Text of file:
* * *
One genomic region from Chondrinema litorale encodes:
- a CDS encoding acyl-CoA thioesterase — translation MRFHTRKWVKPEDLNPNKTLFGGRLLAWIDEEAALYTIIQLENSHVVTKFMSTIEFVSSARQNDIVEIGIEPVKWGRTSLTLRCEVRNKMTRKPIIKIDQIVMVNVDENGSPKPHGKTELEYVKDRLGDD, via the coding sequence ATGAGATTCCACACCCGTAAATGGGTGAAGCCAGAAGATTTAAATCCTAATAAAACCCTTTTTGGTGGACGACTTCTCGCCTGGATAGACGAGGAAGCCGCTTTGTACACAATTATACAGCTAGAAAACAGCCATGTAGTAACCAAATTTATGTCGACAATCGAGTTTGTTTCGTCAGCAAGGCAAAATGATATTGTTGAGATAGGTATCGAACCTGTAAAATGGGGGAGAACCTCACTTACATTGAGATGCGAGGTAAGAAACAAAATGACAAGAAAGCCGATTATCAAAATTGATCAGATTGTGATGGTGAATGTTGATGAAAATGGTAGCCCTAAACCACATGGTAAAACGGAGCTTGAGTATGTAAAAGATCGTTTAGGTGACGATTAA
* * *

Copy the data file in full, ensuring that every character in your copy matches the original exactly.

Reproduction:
One genomic region from Chondrinema litorale encodes:
- a CDS encoding acyl-CoA thioesterase — translation MRFHTRKWVKPEDLNPNKTLFGGRLLAWIDEEAALYTIIQLENSHVVTKFMSTIEFVSSARQNDIVEIGIEPVKWGRTSLTLRCEVRNKMTRKPIIKIDQIVMVNVDENGSPKPHGKTELEYVKDRLGDD, via the coding sequence ATGAGATTCCACACCCGTAAATGGGTGAAGCCAGAAGATTTAAATCCTAATAAAACCCTTTTTGGTGGACGACTTCTCGCCTGGATAGACGAGGAAGCCGCTTTGTACACAATTATACAGCTAGAAAACAGCCATGTAGTAACCAAATTTATGTCGACAATCGAGTTTGTTTCGTCAGCAAGGCAAAATGATATTGTTGAGATAGGTATCGAACCTGTAAAATGGGGGAGAACCTCACTTACATTGAGATGCGAGGTAAGAAACAAAATGACAAGAAAGCCGATTATCAAAATTGATCAGATTGTGATGGTGAATGTTGATGAAAATGGTAGCCCTAAACCACATGGTAAAACGGAGCTTGAGTATGTAAAAGATCGTTTAGGTGACGATTAA